The two co-favorites in America's Cup challenger semifinals went down to defeat today, leaving just one unbeaten team in the regatta after two days of racing.

Dennis Conner's Stars & Stripes was the unlikely, uncontested leader in the standings after handily defeating top-rated Italian entry Prada. It was the second straight day Stars & Stripes scored an upset and the second time in 2 1/2 months that Conner's team beat the Italians, who have only lost two other races all season.

Meantime the other co-favorite, Paul Cayard's AmericaOne, had a 40-second lead over U.S. rival America True two-thirds of the way through their race on the Hauraki Gulf when strong winds ripped AmericaOne's headsail out of its fastenings and over the side, ruining enough gear in the process that the crew could not set a replacement and True went rocketing past to an easy win.

After two days of 10-day semifinals, that left only Stars & Stripes unbeaten at 2-0. It's a remarkable beginning for a team that made it into the semifinals with the next-to-worst record of six contenders, one of the smallest budgets and a stripped-down, one-boat campaign.

But today's win was no fluke. Conner, well into his fifties and the world's most experienced Cup sailor, doesn't sail on the boat anymore, preferring to run operations from ashore, but still sends veteran tactician Tom Whidden to call the shots, and for two straight days Whidden has done the job with great success.

With 20-knot breezes whipping the gulf into whitecaps, Stars & Stripes helmsman Ken Read carved an even start alongside the sleek, gray, elegant Prada and quickly forced rival helmsman Francesco de Angelis to tack away for clear air. Whidden had Read tack also, to stay atop his foe, and just as he did so a favorable wind shift lifted Stars & Stripes into a two-boat-length lead.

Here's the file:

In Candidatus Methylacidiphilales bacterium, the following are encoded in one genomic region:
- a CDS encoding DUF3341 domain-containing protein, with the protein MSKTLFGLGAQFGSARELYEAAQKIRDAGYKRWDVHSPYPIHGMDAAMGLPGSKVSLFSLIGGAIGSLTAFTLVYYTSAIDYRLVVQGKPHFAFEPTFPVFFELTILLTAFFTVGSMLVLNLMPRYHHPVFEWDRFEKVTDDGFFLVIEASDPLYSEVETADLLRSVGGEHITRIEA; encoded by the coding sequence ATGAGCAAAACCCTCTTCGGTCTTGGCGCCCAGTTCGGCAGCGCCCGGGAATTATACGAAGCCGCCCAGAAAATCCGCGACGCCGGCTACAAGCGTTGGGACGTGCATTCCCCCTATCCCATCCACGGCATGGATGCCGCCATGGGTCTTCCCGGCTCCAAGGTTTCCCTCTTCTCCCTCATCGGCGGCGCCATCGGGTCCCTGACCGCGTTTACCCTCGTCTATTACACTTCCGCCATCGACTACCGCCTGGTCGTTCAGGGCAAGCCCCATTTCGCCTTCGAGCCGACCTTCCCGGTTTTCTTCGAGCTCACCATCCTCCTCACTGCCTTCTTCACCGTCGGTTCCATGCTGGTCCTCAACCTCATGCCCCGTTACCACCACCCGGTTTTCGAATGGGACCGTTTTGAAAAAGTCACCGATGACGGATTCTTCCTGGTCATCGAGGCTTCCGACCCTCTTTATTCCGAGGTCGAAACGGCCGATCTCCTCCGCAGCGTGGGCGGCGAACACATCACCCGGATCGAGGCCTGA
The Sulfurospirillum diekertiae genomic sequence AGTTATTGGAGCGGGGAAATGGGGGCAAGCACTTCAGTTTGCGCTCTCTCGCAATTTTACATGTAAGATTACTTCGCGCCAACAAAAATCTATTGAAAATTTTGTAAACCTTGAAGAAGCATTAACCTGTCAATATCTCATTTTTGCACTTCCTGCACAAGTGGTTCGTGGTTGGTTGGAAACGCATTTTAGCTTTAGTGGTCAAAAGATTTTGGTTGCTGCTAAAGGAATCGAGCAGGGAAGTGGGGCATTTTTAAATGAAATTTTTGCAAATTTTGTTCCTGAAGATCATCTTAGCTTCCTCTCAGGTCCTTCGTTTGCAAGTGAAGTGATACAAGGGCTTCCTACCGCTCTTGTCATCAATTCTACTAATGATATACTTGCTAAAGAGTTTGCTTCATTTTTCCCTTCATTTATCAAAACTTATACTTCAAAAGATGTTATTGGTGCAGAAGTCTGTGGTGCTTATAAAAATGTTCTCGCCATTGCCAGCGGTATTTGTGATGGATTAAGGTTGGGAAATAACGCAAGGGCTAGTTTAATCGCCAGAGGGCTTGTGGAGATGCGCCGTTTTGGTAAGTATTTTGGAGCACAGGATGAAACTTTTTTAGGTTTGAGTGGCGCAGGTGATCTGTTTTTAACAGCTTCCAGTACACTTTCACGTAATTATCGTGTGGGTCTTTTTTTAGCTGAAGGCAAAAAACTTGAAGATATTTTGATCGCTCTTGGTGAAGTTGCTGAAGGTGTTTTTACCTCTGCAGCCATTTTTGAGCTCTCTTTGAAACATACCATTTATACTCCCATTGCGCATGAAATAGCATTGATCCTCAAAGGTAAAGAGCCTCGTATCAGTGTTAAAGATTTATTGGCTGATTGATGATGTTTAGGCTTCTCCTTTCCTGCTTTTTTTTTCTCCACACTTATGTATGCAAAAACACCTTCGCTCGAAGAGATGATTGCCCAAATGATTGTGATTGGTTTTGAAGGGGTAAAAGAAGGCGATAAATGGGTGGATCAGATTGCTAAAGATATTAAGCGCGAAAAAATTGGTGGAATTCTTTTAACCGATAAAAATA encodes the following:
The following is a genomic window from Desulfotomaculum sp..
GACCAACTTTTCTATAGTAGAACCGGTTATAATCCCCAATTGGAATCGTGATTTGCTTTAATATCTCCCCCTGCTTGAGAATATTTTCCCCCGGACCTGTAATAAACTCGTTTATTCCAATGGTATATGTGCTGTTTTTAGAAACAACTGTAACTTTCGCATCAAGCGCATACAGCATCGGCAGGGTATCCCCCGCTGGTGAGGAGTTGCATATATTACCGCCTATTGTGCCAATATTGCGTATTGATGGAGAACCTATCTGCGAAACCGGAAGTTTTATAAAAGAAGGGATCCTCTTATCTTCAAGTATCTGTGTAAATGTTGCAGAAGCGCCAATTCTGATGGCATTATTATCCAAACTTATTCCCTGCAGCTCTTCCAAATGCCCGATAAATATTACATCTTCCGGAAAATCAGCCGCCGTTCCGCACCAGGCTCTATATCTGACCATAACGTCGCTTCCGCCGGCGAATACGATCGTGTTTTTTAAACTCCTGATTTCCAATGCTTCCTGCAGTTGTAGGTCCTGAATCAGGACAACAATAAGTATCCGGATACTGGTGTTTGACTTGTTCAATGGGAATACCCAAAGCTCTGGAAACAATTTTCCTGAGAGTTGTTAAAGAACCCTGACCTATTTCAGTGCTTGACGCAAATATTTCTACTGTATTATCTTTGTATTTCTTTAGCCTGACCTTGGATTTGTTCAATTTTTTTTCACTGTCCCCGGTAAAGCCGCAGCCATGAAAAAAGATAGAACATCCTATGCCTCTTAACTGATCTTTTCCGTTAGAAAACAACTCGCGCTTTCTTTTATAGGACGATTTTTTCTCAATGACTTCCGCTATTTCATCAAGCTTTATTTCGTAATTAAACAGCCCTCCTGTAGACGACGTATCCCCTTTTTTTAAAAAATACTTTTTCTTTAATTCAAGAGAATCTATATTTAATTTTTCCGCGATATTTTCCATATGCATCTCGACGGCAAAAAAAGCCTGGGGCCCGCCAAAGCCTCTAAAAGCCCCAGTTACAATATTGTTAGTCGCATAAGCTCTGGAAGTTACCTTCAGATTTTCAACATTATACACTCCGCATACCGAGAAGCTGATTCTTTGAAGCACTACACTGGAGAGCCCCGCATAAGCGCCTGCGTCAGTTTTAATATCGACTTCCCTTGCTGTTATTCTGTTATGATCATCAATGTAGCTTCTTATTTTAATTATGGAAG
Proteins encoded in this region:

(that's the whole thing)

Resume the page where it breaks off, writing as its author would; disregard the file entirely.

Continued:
It was a near mirror of Whidden's perfect tactical calls the day before, when Stars & Stripes easily beat the highly rated Japanese entry Nippon.

But the race was far from over with 18 miles to go. Everything from that point on went Stars & Stripes' way. Prada, noted for smooth crew operations, first broke a vang fitting that helps hold down the mainsail, repaired it with duct tape, then twice had trouble setting a spinnaker and fell farther behind.

Strong winds whipped in from the southwest all day and the sky was a mass of dark, confused, speeding clouds. The challenging conditions proved too much for Cayard's crew on AmericaOne, widely regarded as the best sailing team in the regatta.

They looked it early on as Cayard forged a 35-second lead at the first turning mark on the strength of superior boat speed and crew work, then lost most of the lead when the crew failed to set the spinnaker correctly for the downwind run. It was tangled in the rigging and the mess took three minutes to sort out, with the mixed male-female crew on America True gaining back much of what it had lost.

AmericaOne's spinnaker work proved flawed twice more on the run, and by the second turning mark Cayard was fuming and tactician John Kostecki was shouting over the din of strong winds, "Work on your steering!"

Cayard did, and restored the lead to 27 seconds, but lost it all after the next downwind run. Cayard turned his boat to head back upwind, the crew hoisted a jib and everyone looked in horror as strong winds jerked it from the groove that connects it to the headstay, destroying the groove in the process so no replacement sail could be set.

Bowman Curtis Blewitt could be seen shaking his head in disgust as bright yellow America True streaked past to certain victory.

In today's other race, Nippon beat the French Le Defi Francais, a light-air specialist that was sorely overmatched in today's heavy winds.

The Standings

Semifinals at Auckland, New Zealand

Team R W L Pts

Prada 1 1 0 1

AmericaOne 1 1 0 1

Stars & Stripes 1 1 0 1

America True 1 0 1 0

Le Defi Francais 1 0 1 0

Nippon 1 0 1 0

Yesterday's Results

Prada def. America True by 1 minute.

Stars and Stripes def. Nippon by 55 seconds.

AmericaOne def. Le Defi Francais by 22 seconds.